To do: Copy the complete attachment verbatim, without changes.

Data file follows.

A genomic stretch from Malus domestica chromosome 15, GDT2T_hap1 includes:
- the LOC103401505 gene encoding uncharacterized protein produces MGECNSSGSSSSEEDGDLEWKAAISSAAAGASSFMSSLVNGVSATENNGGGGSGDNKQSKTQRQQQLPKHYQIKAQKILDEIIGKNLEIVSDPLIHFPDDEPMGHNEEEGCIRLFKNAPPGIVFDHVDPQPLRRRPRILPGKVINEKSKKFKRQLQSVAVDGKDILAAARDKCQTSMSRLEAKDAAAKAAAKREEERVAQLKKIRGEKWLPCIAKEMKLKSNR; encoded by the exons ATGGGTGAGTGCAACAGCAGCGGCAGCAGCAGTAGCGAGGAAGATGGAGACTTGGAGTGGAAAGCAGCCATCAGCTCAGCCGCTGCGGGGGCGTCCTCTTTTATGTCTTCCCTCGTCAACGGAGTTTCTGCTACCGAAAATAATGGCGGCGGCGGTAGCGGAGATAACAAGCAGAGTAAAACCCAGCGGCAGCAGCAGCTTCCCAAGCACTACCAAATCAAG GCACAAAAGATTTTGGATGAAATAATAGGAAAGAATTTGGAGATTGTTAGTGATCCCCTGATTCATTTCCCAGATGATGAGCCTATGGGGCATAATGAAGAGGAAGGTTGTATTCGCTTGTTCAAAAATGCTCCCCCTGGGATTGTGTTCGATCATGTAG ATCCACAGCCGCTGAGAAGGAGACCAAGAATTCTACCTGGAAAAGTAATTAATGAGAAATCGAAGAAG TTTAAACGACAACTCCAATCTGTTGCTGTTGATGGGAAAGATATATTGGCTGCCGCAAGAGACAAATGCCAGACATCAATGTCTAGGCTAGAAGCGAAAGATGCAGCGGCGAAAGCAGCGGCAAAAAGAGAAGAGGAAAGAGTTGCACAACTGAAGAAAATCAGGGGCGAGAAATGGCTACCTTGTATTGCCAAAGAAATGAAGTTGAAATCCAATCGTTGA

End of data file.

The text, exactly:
A genomic stretch from Malus domestica chromosome 15, GDT2T_hap1 includes:
- the LOC103401505 gene encoding uncharacterized protein produces MGECNSSGSSSSEEDGDLEWKAAISSAAAGASSFMSSLVNGVSATENNGGGGSGDNKQSKTQRQQQLPKHYQIKAQKILDEIIGKNLEIVSDPLIHFPDDEPMGHNEEEGCIRLFKNAPPGIVFDHVDPQPLRRRPRILPGKVINEKSKKFKRQLQSVAVDGKDILAAARDKCQTSMSRLEAKDAAAKAAAKREEERVAQLKKIRGEKWLPCIAKEMKLKSNR; encoded by the exons ATGGGTGAGTGCAACAGCAGCGGCAGCAGCAGTAGCGAGGAAGATGGAGACTTGGAGTGGAAAGCAGCCATCAGCTCAGCCGCTGCGGGGGCGTCCTCTTTTATGTCTTCCCTCGTCAACGGAGTTTCTGCTACCGAAAATAATGGCGGCGGCGGTAGCGGAGATAACAAGCAGAGTAAAACCCAGCGGCAGCAGCAGCTTCCCAAGCACTACCAAATCAAG GCACAAAAGATTTTGGATGAAATAATAGGAAAGAATTTGGAGATTGTTAGTGATCCCCTGATTCATTTCCCAGATGATGAGCCTATGGGGCATAATGAAGAGGAAGGTTGTATTCGCTTGTTCAAAAATGCTCCCCCTGGGATTGTGTTCGATCATGTAG ATCCACAGCCGCTGAGAAGGAGACCAAGAATTCTACCTGGAAAAGTAATTAATGAGAAATCGAAGAAG TTTAAACGACAACTCCAATCTGTTGCTGTTGATGGGAAAGATATATTGGCTGCCGCAAGAGACAAATGCCAGACATCAATGTCTAGGCTAGAAGCGAAAGATGCAGCGGCGAAAGCAGCGGCAAAAAGAGAAGAGGAAAGAGTTGCACAACTGAAGAAAATCAGGGGCGAGAAATGGCTACCTTGTATTGCCAAAGAAATGAAGTTGAAATCCAATCGTTGA